Te Tai Tonga candidates join televised debate

Te Tai Tonga Labour MP Rino Tirikatene. PHOTOS: WHAKAATA MĀORI
Te Tai Tonga Labour MP Rino Tirikatene. PHOTOS: WHAKAATA MĀORI
‘Tis the season for election debates, with podiums and politicians springing up all over the place.

Most attention this week has been on Chris v Chris 2 — and mustn’t TVNZ be wishing that the bloke behind the red podium on Newshub on Wednesday night had turned up to their debate the previous week.

There have also been plenty of debates in the South (more on that further down) and plenty more to come.

But there was one particularly fascinating debate which played out of Whakaata Māori this week which is well worth a second look.

It is not often that the candidates for Te Tai Tonga get together in the same room, for the simple reason of logistics — even though there are just four contenders, it is by far the biggest electorate in the country. The Labour incumbent Rino Tirikatene lives in the South, while his main opposition, Te Pāti Māori candidate Tākuta Ferris is a Massey university lecturer.

But Whakaata Māori, unsurprisingly, has a vested interest in allowing voters to see the candidates in all the Māori seats, and so Mr Ferris and Mr Tirikatene were united this week for the first, and potentially only, televised Te Tai Tonga debate of this election.

In theory, the two men should have had plenty in common — neither of them have the slightest interest in a National/Act New Zealand coalition becoming the next government.

In reality, not so much.

Mr Ferris made his main pitch to what the poll had confirmed was his strongest constituency: younger voters.

‘‘Te Pāti Māori is about developing a movement that claws in mokopuna Māori,’’ he said.

‘‘We have a broad base of young people, and they need to be educated; they need to understand what the system means to their lives, and our kaumātua and mātua need to demonstrate that. Our people have been long disengaged from it and we need to start now.’’

Mr Tirikatene argued that Labour had traditionally been the party which best looked after Māori, that it had done so again, and that it should be trusted to do so in the future ... especially if the alternative featured any involvement by New Zealand First and Winston Peters.

‘‘He was so hard to work with. In our first term of government, it was very difficult to put things through,’’ Mr Tirikatene said.

‘‘He’s a whanaunga of mine from the north, so I respect him as a great Māori politician, but I don’t agree with his politics. His statements that [Māori] are not indigenous — it’s just inflammatory kōrero and he’s this cat with nine lives. He just keeps coming back.’’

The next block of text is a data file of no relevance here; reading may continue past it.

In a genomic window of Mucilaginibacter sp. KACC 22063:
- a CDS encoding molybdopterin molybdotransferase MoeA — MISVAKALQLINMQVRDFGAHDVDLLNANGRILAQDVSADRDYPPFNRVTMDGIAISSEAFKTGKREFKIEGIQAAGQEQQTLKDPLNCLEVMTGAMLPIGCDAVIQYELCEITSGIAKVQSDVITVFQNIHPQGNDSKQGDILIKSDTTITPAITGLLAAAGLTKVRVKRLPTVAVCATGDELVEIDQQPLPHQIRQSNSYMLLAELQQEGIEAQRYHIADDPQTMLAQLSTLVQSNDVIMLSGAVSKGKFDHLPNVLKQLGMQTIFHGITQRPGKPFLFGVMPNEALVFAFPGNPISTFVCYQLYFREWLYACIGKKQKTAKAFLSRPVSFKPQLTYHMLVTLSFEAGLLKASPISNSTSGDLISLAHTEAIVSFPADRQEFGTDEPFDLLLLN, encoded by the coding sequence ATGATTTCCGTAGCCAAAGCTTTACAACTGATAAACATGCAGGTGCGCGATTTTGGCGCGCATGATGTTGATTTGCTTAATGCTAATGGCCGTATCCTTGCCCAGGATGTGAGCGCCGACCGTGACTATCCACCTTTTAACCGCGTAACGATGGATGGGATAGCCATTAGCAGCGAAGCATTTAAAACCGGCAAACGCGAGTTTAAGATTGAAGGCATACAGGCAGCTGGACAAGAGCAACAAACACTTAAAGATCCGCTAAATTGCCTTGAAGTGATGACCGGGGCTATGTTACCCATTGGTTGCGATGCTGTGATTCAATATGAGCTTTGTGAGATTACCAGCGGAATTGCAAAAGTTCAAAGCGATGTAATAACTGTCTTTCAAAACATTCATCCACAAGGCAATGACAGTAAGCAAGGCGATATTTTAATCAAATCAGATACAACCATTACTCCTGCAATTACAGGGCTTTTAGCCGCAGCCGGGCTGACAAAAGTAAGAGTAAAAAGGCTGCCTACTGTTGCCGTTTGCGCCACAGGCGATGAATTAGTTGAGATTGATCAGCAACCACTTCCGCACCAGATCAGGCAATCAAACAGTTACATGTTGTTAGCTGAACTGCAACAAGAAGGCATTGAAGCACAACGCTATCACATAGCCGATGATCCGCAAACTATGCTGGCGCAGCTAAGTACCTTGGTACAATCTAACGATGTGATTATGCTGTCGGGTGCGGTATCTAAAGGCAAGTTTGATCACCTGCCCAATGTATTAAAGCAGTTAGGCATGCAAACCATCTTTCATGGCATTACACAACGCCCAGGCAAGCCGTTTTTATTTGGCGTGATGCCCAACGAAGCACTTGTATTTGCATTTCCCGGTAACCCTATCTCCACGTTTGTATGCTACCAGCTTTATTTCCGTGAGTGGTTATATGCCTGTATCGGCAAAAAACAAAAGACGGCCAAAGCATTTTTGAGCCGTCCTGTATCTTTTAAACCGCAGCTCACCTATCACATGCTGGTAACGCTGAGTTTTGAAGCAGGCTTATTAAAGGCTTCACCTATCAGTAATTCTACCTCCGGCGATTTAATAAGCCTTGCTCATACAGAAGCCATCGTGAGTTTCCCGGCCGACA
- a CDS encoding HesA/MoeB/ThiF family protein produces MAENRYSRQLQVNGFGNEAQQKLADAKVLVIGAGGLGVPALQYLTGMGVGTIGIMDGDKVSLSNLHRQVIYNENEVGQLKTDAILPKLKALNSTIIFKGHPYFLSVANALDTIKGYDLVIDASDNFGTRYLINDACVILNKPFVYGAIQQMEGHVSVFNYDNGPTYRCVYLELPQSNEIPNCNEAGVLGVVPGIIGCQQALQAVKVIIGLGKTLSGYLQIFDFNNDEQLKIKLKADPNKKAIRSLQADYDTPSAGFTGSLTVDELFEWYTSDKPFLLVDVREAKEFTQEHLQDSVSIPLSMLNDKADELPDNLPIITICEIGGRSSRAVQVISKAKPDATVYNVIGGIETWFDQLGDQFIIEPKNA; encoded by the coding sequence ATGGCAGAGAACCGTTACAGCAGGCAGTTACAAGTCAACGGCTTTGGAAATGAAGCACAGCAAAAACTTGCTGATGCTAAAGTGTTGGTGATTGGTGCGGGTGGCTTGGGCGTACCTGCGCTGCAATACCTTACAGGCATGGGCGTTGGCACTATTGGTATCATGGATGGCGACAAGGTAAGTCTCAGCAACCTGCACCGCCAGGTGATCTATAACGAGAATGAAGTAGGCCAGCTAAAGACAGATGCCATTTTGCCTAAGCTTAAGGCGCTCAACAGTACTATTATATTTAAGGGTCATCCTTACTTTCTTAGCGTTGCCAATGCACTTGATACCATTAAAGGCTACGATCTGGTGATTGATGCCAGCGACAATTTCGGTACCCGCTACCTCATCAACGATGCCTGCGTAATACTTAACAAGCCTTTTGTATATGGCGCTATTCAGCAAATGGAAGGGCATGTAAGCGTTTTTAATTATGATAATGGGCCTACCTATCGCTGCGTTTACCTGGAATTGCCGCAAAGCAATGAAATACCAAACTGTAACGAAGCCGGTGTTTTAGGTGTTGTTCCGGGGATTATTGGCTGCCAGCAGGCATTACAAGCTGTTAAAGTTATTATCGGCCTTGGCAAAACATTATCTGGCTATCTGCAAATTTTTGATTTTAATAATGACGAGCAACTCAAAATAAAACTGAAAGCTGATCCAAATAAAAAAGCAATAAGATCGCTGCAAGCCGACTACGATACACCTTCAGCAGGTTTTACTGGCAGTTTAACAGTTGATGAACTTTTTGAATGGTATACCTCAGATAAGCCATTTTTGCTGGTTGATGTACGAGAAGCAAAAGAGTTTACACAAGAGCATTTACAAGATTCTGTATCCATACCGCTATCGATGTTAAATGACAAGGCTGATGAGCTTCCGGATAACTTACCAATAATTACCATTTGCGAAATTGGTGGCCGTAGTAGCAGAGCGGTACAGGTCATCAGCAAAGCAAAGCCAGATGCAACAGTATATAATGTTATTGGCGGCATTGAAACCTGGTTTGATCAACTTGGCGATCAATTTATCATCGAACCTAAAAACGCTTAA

Polls of the Māori electorates are infrequent and not to be overly relied upon, but thanks to the ongoing excellent work of Whakaata Māori in this area of politics, the seats have been polled for it by Curia Research.

The sample for Te Tai Tonga was of just 500 people so it had a reasonably high margin of error, but indicatively Tirikatene was the preferred candidate on 36%, followed by Ferris on 25%.

The other two candidates, Geoffrey Karena Fuimaono Puhi (Independent) and Rebecca Robin (Aotearoa Legalise Cannabis Party) rated just 4% between them.

So, that might seem to indicate another win for Tirikatene, who has held the seat for 12 years.

Te Pati Maori candidate Takuta Ferris.
Te Pati Maori candidate Takuta Ferris.
But in 2020 — admittedly a likely outlier when it comes to election results — Mr Tirikatene received 48.8% of the vote and Mr Ferris 25.4%. That leaves open two questions: is Mr Tirikatene still on the slide, and has Mr Ferris reached his ceiling?

The party vote suggested the answer to both questions might just be yes; Labour was on 31% and Te Pāti Māori at 18%. The Greens were at 14%, National 9% and a potentially crucial 12% were undecided, so still all to play for.

In other debate news

Southern supporters of the National party are entitled to be wondering just what the bloody hell is going on in the Dunedin electorate.

Its long-serving list MP Michael Woodhouse has already been unceremoniously dropped in the dust by National’s leadership. Now it seems that they are jumping up and down on him for good measure.

As reported by the ODT this week, Mr Woodhouse was a no show for a major debate at Otago University, and it appears that he will not be showing up to any events in the future either.

Despite it all, Mr Woodhouse is a loyal Nat and he has so far said nothing, but the fact he has referred all comment to the party strongly suggests that the decision that he not actively campaign is not entirely his own.

Ironically, National has perhaps its best chance in decades of storming the Red citadel of Dunedin, especially with the uncertainty of what effect left-leaning city councillor Jim O’Malley entering the race might have on the Labour vote. It is not capitalising on that, and it might well regret it.

They would be even more regretful if this scenario came to pass: Mr Woodhouse wins Dunedin on a massive sympathy vote, it is a close election result, and National needs Mr Woodhouse in Wellington to either govern, or exclude New Zealand First from any governing arrangement.

Now that would be a fascinating conversation.

Racing this time

The 2023 election is officially under way, after overseas voting began on Wednesday.

Voting for those in New Zealand begins on Monday and the ODT is here to help. That day’s paper will include a special 12-page election preview supplement which examines the major policies announced by the parliamentary parties so far, explores the major election issues, and sets out the state of play in each of the southern electorates.